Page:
Field Guide
Red Chilocorus
Steel Blue Ladybird
Minute Two-spotted
Mealybug Ladybird
Yellow Shouldered
Transverse Ladybird
Variable Ladybird 1
Variable Ladybird 2 
Variable Ladybird 3
Common Spotted
Three-banded Ladybird
Netty Ladybird
Striped Ladybird
Spotted Amber
28-spotted Potato
26-spotted Potato
Large Leafeating Ladybird
Other Ladybirds


Variable Ladybird Beetles - Coelophora inaequalis 


This page contains information and pictures about Variable Ladybird Beetles that we found in the Brisbane area, Queensland, Australia.
Body length 5mm
The ladybirds are bright orange-yellow in colour with four various pattern black dot on each wing-covers. There is a black line at the meeting edges of the wing-covers. The dot patterns are various between individual.  
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For every colony of the Milkweed Aphids we found, we always see this ladybirds hiding somewhere nearby. 
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In the first picture above, the ladybird adult just catch a Milkweed Aphid and looking for a place to eat it. The Milkweed Aphids suck the juice of milkweed so we believe the aphids are toxic themselves, for the aphids store the chemical of the Milkweed plants in their body. The ladybird must have evolved the solution to overcome the toxic. 
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The ladybird female are about the same size , or a bit larger than the male. 


After mating, the female lay a batch of eggs, about ten, on leaf surface. 
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Eggs, length 1.5mm


About a week, the larvae hatch from the eggs. They are black in colour and may be mistaken as ants. They start to look for the aphids as their first meal. 
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1st instars, length 3mm                                           2nd instars, 5mm
Most other insect larvae consume their own eggs shells when hatched, as their first meal. The ladybird larvae seem do not do that. We also found that ladybird larvae do not eat their moulted skin in all instars stage.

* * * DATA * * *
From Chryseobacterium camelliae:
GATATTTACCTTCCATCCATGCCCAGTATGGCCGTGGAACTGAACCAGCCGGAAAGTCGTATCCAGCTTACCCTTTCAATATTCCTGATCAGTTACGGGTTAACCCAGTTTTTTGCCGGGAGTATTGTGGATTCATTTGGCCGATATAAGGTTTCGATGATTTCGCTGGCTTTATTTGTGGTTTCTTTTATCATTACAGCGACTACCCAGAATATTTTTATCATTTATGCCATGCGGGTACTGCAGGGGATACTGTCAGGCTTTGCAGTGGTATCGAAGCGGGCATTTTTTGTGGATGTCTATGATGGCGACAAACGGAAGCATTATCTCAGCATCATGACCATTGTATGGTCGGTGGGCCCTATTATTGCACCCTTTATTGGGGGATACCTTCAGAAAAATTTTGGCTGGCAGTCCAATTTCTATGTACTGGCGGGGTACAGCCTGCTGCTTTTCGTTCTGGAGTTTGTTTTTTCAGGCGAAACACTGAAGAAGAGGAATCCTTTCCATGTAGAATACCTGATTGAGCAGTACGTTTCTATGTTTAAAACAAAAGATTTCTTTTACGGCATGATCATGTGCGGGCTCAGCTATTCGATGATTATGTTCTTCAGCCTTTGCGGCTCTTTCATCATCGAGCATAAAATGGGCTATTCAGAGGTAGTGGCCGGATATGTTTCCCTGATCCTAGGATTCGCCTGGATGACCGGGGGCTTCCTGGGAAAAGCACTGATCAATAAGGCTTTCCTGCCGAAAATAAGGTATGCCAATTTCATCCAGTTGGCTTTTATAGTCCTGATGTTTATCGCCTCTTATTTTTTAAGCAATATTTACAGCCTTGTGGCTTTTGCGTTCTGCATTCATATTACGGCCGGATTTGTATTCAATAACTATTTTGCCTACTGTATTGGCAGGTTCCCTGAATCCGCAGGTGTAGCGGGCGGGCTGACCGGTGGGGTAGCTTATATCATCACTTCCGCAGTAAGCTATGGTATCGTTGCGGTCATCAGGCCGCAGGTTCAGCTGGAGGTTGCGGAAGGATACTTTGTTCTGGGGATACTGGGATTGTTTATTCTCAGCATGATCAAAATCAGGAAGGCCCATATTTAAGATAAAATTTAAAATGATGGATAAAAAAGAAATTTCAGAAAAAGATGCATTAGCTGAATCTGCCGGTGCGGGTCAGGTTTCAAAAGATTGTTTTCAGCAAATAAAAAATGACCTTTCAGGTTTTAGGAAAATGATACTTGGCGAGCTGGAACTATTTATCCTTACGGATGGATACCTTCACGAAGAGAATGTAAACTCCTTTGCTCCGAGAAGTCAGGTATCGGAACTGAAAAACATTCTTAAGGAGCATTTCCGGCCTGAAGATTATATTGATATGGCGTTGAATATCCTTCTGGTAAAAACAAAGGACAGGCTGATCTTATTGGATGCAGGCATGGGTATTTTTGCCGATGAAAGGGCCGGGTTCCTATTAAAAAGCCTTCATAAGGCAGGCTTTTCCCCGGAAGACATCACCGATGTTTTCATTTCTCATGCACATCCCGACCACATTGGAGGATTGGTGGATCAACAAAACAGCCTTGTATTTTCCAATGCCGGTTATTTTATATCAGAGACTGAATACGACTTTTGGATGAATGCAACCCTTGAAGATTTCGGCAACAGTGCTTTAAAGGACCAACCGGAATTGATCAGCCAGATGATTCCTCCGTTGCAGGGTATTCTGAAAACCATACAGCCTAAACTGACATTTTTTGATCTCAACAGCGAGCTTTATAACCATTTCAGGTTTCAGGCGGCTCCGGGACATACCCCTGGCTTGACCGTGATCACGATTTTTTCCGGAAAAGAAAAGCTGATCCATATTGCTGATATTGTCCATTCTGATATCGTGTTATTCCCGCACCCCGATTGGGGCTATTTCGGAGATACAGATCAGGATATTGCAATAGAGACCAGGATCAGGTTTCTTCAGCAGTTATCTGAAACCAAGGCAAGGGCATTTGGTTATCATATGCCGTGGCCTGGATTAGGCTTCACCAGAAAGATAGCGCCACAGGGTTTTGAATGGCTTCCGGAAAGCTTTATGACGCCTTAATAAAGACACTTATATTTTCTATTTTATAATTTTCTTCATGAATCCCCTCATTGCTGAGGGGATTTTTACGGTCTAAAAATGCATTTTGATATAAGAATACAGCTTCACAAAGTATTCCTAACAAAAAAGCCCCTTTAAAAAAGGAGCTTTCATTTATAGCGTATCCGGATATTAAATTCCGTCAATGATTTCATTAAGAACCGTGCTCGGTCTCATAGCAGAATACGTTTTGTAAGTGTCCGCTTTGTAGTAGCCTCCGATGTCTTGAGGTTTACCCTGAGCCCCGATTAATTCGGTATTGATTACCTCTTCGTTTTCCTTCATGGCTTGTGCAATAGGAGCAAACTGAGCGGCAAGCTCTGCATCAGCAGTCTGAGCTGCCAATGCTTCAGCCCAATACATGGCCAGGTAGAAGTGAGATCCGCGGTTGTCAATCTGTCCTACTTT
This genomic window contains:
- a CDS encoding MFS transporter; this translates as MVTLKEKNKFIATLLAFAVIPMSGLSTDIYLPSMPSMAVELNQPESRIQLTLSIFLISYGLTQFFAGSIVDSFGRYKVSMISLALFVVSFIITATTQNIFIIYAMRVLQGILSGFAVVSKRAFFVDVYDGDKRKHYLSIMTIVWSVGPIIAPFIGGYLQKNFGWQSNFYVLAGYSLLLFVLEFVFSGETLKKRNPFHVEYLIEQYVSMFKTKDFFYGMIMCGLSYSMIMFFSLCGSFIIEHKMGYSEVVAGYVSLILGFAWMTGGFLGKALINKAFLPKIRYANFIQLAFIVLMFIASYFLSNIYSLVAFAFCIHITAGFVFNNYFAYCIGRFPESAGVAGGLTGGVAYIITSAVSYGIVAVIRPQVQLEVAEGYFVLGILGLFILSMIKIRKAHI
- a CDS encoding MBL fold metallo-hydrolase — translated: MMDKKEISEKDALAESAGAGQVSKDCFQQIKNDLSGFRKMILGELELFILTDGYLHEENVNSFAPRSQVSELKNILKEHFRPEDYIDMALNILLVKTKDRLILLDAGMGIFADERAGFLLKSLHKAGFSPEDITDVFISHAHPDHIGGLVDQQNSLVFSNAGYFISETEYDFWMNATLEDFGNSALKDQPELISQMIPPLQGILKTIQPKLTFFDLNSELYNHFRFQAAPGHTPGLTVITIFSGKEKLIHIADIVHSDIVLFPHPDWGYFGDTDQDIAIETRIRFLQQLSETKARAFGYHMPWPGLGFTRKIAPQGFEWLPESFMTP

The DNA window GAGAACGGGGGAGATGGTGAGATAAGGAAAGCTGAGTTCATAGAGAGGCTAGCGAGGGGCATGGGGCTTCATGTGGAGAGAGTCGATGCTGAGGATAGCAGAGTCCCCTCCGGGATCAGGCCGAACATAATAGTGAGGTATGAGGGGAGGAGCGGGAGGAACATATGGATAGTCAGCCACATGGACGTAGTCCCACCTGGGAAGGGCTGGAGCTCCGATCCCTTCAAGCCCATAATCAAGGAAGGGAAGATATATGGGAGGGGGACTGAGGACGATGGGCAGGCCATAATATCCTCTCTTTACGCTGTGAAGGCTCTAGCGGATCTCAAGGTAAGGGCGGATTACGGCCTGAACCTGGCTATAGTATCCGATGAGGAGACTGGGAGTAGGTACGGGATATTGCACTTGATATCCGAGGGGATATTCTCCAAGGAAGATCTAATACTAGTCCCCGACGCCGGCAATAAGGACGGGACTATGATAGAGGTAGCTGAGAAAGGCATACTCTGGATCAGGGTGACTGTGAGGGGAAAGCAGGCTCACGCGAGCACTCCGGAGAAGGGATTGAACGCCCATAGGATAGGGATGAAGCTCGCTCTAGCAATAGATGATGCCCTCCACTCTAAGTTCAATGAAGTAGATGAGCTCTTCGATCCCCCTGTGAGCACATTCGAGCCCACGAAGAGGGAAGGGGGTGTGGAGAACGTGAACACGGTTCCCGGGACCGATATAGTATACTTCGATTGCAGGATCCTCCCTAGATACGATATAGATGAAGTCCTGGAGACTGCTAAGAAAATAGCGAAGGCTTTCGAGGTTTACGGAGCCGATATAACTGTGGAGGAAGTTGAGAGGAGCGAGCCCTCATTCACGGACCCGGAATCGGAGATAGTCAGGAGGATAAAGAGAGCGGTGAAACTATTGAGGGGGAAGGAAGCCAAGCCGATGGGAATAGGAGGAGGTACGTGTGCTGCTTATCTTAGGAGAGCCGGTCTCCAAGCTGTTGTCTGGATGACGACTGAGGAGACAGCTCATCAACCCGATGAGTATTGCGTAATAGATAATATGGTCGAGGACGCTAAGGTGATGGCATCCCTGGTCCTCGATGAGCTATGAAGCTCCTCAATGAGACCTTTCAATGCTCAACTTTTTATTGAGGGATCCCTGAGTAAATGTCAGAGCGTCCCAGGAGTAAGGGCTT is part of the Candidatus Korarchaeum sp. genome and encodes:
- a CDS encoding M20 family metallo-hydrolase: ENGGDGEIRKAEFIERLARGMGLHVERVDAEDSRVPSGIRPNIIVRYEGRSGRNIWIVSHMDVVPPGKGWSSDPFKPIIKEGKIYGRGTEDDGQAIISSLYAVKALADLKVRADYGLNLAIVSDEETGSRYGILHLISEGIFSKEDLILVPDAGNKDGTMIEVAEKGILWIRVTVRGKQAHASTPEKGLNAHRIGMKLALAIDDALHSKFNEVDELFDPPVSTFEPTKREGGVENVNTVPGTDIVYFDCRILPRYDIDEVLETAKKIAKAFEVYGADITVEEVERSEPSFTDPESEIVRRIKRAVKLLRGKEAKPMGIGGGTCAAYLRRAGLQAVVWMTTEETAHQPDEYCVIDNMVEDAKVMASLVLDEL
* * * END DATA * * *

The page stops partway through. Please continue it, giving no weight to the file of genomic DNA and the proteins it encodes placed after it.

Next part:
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Later instars, length 7mm, 8mm
Ladybird larva is not easy to be identified. Different species may look similar. Ladybird larvae do not resemble adults. They  are soft-bodied and are variously coloured with spots and are adorned with spines. Their short legs protrude out from their elongate bodies, which are often dark with brightly colored markings. As in the pictures above, larvae are usually found in aphid colonies.
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In our backyard, we have a red flower Hibiscus plant. In early spring, the number of aphids built up. A week later the ladybirds caome and very soon the number of aphids was under control. The above first picture shows two ladybird larvae hunting the Cowpea Aphids on the Hibiscus plant. Usually we easily find both adult and larva hunting on the same plant if the plant infected by those aphids.
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Ladybird larvae develop rapidly. The larva emerges from the eggs takes 1-2 weeks. The larva reaches maturity within 2 weeks. Pupation takes place on plants where the larva fed and the adult emerges from the pupa after 1-2 weeks.
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The pupa has the same colour as adult. This pupa took about 8 days to turn into an adults, during summer.. 

The Variable Patterns

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The dot patterns are highly variable between individual. The above pictures are some examples. Please also see the Variable Ladybird 2 and Variable Ladybird 3 pages.

1. Australian Ladybird Beetles (Coleoptera: Coccinellidae) Their biology and classification - A.Ślipiński, Australian Biological Resources, 2007, p158.
2. 九星瓢蟲 - Insects of Taiwan.
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Up ] Transverse Ladybird ] [ Variable Ladybird 1 ] Variable Ladybird 2 ] Variable Ladybird 3 ] Common Spotted Ladybird ] Three-banded Ladybird ] Netty Ladybird ] Striped Ladybird ] Fungus-eating Ladybird ] Spotted Amber Ladybird ]


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Last updated: December 25, 2008.